Disintegration: superior (rank 2)


As the bullets flew off of me, I raised my pistol and fired. The magnum flew out of Annie's hand, accompanied by her right hand. She shouted in pain and shock, putting the mangled wrist to her breast. She backed away slowly, watching me with fear.

I dropped to my knees and put my hand on my chest, needing the true touch of my hits. With a hiss of pneumatics, my chest opened, and a cascade of tiny robots, nanites, the ones truly keeping me alive, spilled onto the carpet. My consciousness ebbed slightly, but I still saw as the wave of tiny machines advanced towards Annie. When they reached her, she began to scream. I tried to will myself not to hear her screams, but thousands of miniscule sensory detectors hear it as well, magnifying her shout.

The nanites overcame her in thirty seconds, finally ending her screams. They covered her like a writhing blanket, quickly devoured all biological matter, getting down to her bone in less than two minutes. A small subset of the robots even scuttled over to take her disembodied hand.

Soon, nothing was left of Annie. The nanites, as nearly one form, crawled back inside my chest, and I rose, feeling strangely satiated.

My acquaintance would probably be right.



     Ally: standard (rank 1)


Sam met up with me at the junkyard again. He already knew his ex-wife was dead, and I already knew he had transferred my payment to my account, but he wanted a last meeting, perhaps a farewell of sorts. I had no reason to refuse.

We exchanged pleasantries, he thanked me for taking his job, he tried to talk about the old days. I refused. Those times, just like the days in Delta, were long, long past. Eventually, he extended a hand to shake, and said, “See ya round.”

I took it, and said “Goodbye.”

Quicker than my optics could register, he whipped something out of his pocket and jammed it into my stomach. Electricity flooded my wires and overwhelmed my nerves with pain, freezing me to the spot. I tried to scream, but found my jaw locked. How many times had I seen this same trick used on random punks on the street?

“I'm sorry about this, I really am,” Sam said, stowing the cattle prod back into his coat, “but you could tell anyone about this, cops, old friends, anyone.” Good old paranoid Sam. It was sort of sad I didn't see this coming. Old lives were never good news. Sam took the pistol from my holster. “Really, I didn't want this...I just didn't have a choice.” He put the gun to my forehead. “Goodbye, Ari.”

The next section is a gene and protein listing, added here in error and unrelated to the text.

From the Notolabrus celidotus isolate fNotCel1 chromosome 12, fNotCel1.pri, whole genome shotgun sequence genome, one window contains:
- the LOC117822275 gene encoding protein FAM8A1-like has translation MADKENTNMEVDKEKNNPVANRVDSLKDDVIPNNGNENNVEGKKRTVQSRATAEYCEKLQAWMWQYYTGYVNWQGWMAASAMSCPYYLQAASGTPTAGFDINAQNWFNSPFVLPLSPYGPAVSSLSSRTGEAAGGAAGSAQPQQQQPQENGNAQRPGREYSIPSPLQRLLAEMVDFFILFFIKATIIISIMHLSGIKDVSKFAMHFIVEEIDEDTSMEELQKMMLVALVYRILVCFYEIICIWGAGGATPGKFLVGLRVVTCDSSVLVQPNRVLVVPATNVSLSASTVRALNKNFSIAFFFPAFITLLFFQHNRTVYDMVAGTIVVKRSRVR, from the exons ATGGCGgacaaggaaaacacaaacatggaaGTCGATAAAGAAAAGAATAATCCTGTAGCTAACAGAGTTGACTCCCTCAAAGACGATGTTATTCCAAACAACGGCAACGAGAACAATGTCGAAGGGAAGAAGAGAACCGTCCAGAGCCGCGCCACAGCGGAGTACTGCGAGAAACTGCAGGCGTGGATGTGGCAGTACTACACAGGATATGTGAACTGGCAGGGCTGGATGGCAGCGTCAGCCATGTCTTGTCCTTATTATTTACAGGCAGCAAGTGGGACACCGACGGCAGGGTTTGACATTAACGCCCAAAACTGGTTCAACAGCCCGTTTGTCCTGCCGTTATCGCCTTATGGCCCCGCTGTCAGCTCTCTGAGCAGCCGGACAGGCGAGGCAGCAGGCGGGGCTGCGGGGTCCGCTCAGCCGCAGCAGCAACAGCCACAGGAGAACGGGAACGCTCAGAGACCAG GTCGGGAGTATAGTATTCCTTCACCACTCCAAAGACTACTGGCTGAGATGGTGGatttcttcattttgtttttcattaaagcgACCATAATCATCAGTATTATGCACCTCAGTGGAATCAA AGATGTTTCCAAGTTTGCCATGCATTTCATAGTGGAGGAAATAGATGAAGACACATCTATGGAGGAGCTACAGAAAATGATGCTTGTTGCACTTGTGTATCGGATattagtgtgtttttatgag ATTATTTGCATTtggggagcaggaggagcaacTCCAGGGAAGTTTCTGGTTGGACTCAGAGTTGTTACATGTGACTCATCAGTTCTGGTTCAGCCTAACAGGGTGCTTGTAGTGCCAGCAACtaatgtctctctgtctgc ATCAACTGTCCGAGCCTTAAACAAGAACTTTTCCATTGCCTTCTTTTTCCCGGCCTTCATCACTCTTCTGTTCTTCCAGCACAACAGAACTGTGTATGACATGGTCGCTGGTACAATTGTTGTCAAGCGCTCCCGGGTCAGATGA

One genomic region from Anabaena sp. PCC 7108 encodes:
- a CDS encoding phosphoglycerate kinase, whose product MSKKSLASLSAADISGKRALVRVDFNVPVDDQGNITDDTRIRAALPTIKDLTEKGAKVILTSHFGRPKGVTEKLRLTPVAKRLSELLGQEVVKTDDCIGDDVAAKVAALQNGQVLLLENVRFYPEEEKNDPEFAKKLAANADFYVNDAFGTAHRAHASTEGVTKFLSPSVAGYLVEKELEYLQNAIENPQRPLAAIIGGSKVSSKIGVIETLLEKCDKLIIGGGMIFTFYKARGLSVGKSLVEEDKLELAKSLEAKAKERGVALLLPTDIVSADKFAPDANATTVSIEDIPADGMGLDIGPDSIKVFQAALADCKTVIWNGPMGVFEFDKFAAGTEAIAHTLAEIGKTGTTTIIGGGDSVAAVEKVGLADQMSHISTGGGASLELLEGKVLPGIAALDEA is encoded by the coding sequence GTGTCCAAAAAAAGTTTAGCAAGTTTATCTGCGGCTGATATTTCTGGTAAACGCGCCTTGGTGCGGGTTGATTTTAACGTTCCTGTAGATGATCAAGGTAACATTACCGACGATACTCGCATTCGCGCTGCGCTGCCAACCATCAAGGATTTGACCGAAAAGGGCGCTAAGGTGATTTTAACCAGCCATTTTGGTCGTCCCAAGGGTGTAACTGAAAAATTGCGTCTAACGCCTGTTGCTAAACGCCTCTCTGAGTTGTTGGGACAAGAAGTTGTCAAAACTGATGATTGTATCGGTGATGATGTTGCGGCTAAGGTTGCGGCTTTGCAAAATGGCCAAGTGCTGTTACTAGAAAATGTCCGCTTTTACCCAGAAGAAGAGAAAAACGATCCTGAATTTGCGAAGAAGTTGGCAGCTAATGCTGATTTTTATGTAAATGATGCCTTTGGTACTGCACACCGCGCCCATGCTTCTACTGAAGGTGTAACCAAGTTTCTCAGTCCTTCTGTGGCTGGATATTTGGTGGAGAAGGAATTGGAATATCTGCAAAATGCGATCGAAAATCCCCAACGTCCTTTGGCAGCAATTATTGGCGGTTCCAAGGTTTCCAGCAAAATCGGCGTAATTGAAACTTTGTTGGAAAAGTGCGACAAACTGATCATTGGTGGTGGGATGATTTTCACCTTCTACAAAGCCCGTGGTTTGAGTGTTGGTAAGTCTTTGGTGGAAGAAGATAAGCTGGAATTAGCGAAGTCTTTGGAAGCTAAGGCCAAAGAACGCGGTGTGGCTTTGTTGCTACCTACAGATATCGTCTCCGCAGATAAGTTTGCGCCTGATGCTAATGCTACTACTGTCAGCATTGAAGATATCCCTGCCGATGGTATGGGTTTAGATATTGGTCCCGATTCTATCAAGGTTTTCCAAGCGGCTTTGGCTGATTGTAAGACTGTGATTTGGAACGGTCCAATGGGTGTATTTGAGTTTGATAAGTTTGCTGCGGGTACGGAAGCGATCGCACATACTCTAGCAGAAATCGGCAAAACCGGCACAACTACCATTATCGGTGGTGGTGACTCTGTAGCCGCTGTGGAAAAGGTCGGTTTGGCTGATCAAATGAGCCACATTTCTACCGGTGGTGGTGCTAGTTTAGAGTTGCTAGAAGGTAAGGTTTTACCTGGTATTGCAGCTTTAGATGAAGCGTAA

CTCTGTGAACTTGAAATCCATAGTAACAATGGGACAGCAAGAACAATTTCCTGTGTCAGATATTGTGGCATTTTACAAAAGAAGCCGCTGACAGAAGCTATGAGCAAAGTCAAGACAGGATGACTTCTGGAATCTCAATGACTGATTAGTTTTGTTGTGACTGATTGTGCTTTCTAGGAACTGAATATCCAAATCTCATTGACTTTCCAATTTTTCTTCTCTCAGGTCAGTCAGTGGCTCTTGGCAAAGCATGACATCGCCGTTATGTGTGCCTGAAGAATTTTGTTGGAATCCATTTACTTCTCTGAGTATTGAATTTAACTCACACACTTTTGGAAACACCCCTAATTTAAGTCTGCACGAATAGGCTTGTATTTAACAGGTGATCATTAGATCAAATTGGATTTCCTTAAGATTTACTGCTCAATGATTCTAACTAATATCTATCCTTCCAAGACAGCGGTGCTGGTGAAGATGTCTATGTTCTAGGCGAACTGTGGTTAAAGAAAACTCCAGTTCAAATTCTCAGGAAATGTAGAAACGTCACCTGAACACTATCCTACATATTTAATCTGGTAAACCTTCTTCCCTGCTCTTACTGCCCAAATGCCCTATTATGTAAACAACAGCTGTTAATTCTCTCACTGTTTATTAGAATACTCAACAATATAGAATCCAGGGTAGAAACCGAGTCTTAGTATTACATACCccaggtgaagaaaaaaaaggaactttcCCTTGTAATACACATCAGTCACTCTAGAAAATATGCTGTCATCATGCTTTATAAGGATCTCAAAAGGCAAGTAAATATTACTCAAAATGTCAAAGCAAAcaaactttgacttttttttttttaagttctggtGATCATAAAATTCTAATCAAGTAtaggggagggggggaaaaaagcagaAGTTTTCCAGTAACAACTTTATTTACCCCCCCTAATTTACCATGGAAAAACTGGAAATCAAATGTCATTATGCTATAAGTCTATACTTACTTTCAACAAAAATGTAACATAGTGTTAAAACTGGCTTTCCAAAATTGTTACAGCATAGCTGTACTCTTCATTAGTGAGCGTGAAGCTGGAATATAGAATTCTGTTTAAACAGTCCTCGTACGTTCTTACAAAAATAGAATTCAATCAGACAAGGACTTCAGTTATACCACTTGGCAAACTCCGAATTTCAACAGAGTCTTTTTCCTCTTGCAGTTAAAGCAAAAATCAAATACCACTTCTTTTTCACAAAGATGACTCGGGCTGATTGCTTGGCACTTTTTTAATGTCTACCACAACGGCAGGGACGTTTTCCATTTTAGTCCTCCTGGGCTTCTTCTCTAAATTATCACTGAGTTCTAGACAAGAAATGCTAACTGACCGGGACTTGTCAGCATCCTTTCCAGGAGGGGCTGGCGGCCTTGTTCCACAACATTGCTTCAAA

There was a wet crunching noise. Sam's hat drifted to the ground. Sam's fingers clenched and trembled on the handle of the gun, and a shudder went through his body. He looked in my eyes with his—baby blues, to my immense surprise—and fell down, the back of his skull caved in and bleeding over his thinning hair and worn clothes.

The spindly girl in overalls held on to the spare piece of pipe, now bloodstained, with white knuckles for a moment, then dropped it to the ground. “You okay?” she asked, wiping her sweaty forehead with a kerchief, looking in any direction but down in the ground.

I attempted to flex my jaw, found some of the paralysis leaving it. “I'rr be fine in a bobent,” I managed to spit out. “Tank you, Wired.”

Wired's relationship to me should be obvious; I could not work on myself, not operate on my own still slightly human body by myself. Half of what needs to be done I must be unconscious for. It would be a moderately simple task to program a series of robotic arms to perform the needed movements...but no. Just...no. I use my trusted assistant, mechanic, sidekick, to use the superhero terminology.

Sam should have seen her coming, probably could have heard her with that telepathy he used to have. But he still saw me as the lone wolf he knew, the standoffish woman I still appeared to be.

But, as usual, it was what was below the surface that mattered.